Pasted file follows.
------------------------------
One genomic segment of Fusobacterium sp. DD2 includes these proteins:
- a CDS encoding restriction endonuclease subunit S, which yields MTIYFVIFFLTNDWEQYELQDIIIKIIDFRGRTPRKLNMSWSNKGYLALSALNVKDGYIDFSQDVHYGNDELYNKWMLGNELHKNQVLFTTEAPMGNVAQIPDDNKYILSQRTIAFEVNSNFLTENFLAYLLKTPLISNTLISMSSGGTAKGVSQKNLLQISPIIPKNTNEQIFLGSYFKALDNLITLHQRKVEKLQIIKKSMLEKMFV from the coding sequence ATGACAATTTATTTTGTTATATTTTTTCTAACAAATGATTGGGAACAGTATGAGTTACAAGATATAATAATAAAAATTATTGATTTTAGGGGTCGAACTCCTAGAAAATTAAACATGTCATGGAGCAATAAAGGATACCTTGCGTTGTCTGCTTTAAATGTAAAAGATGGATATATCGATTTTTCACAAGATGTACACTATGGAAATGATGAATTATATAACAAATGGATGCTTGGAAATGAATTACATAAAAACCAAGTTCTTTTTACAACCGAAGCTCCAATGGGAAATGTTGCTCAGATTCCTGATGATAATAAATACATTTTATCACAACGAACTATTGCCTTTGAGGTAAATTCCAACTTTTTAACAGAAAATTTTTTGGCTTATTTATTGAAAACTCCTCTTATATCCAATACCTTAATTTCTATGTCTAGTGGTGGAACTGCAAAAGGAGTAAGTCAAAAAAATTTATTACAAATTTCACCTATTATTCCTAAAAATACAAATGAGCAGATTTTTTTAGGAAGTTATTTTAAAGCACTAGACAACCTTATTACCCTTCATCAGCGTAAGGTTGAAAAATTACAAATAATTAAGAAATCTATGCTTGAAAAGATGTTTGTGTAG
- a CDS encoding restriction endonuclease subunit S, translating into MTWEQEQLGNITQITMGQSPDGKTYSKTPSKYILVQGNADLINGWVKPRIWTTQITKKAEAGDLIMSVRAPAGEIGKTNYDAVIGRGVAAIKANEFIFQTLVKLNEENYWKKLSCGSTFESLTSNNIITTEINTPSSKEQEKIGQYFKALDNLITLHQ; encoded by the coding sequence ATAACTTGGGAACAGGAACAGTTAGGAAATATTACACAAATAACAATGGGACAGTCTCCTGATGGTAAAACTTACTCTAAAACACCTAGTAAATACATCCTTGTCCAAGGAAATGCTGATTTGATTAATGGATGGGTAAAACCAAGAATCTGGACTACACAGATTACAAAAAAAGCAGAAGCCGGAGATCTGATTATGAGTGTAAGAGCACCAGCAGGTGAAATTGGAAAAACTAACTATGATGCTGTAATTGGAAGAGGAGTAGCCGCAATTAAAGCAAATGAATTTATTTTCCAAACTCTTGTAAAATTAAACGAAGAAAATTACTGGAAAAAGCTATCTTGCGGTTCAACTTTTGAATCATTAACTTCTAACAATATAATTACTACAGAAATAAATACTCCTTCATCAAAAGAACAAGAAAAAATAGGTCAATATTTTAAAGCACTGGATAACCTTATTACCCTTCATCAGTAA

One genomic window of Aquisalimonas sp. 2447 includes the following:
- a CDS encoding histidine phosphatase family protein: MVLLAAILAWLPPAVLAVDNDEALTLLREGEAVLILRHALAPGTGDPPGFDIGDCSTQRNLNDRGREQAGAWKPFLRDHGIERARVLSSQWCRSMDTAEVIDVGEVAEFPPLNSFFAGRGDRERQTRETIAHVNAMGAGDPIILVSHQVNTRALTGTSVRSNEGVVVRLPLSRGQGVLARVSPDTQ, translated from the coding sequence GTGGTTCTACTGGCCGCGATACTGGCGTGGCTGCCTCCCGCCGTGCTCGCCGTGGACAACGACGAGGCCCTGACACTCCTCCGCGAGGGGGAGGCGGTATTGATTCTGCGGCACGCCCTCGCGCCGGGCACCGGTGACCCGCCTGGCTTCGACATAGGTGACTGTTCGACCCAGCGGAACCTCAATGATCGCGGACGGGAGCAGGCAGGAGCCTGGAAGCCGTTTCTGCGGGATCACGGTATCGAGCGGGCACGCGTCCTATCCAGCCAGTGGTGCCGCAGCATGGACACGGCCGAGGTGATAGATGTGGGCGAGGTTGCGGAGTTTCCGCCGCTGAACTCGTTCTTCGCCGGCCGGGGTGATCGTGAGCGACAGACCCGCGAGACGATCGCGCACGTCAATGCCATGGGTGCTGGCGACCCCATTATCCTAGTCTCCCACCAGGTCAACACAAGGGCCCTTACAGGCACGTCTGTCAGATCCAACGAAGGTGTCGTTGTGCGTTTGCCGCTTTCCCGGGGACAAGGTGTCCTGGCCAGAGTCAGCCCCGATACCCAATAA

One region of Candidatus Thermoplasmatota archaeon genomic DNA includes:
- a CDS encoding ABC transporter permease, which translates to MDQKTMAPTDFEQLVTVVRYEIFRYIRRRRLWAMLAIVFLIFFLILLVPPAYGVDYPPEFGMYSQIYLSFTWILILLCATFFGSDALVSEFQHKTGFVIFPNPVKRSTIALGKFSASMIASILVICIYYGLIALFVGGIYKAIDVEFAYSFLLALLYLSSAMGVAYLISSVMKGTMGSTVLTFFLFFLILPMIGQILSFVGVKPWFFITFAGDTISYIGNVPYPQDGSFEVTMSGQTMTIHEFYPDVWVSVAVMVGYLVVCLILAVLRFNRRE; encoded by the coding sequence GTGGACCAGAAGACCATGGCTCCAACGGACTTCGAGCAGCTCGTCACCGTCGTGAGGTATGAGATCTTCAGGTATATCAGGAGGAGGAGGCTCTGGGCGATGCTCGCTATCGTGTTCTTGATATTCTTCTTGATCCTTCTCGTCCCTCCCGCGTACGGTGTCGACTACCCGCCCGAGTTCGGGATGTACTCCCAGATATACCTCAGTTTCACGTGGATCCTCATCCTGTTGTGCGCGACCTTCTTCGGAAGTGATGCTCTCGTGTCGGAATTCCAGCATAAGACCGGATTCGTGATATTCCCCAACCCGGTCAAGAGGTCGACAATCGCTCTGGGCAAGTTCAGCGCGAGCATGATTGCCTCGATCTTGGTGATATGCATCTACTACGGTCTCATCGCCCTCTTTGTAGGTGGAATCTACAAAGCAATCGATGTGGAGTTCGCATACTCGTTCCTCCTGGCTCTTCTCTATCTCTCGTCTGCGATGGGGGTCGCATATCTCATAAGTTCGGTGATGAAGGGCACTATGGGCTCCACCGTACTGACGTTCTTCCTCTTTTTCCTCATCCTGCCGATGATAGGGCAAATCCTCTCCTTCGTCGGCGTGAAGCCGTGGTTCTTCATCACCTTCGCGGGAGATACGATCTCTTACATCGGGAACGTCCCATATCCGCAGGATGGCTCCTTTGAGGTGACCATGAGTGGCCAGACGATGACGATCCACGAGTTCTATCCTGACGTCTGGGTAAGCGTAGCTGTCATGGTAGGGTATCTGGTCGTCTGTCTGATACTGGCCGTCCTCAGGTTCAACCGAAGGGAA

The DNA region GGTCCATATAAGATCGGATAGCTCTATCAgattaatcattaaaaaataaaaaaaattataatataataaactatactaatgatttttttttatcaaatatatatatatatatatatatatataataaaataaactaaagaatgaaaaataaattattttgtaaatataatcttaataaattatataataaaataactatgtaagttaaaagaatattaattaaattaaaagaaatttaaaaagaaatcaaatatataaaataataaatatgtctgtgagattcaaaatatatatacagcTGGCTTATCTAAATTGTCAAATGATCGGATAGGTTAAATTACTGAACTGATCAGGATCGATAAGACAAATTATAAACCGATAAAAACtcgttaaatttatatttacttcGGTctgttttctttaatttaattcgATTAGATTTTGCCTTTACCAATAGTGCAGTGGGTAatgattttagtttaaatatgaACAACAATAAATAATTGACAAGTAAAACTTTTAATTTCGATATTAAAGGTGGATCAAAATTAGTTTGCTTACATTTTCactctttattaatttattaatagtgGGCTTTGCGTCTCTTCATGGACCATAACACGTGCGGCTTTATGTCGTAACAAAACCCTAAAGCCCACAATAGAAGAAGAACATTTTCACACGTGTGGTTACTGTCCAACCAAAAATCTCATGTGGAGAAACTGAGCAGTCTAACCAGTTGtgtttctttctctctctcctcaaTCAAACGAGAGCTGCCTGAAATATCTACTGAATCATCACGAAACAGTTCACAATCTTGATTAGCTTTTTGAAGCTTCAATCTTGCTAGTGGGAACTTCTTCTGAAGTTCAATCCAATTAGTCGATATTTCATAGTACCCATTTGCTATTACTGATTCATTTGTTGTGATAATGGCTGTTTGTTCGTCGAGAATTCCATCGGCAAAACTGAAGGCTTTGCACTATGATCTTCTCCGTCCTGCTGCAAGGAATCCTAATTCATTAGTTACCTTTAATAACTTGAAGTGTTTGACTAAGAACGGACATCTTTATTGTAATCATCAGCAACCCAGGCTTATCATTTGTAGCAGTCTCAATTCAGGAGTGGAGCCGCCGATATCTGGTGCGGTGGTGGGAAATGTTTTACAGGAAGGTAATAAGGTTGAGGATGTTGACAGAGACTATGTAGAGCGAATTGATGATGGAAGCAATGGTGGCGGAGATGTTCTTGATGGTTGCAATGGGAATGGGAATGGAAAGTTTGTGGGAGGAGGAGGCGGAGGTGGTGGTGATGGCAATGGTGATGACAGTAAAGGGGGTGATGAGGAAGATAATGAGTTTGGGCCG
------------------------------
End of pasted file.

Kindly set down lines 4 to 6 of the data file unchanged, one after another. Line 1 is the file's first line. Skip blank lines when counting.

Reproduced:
One genomic window of Aquisalimonas sp. 2447 includes the following:
- a CDS encoding histidine phosphatase family protein: MVLLAAILAWLPPAVLAVDNDEALTLLREGEAVLILRHALAPGTGDPPGFDIGDCSTQRNLNDRGREQAGAWKPFLRDHGIERARVLSSQWCRSMDTAEVIDVGEVAEFPPLNSFFAGRGDRERQTRETIAHVNAMGAGDPIILVSHQVNTRALTGTSVRSNEGVVVRLPLSRGQGVLARVSPDTQ, translated from the coding sequence GTGGTTCTACTGGCCGCGATACTGGCGTGGCTGCCTCCCGCCGTGCTCGCCGTGGACAACGACGAGGCCCTGACACTCCTCCGCGAGGGGGAGGCGGTATTGATTCTGCGGCACGCCCTCGCGCCGGGCACCGGTGACCCGCCTGGCTTCGACATAGGTGACTGTTCGACCCAGCGGAACCTCAATGATCGCGGACGGGAGCAGGCAGGAGCCTGGAAGCCGTTTCTGCGGGATCACGGTATCGAGCGGGCACGCGTCCTATCCAGCCAGTGGTGCCGCAGCATGGACACGGCCGAGGTGATAGATGTGGGCGAGGTTGCGGAGTTTCCGCCGCTGAACTCGTTCTTCGCCGGCCGGGGTGATCGTGAGCGACAGACCCGCGAGACGATCGCGCACGTCAATGCCATGGGTGCTGGCGACCCCATTATCCTAGTCTCCCACCAGGTCAACACAAGGGCCCTTACAGGCACGTCTGTCAGATCCAACGAAGGTGTCGTTGTGCGTTTGCCGCTTTCCCGGGGACAAGGTGTCCTGGCCAGAGTCAGCCCCGATACCCAATAA

One region of Candidatus Thermoplasmatota archaeon genomic DNA includes: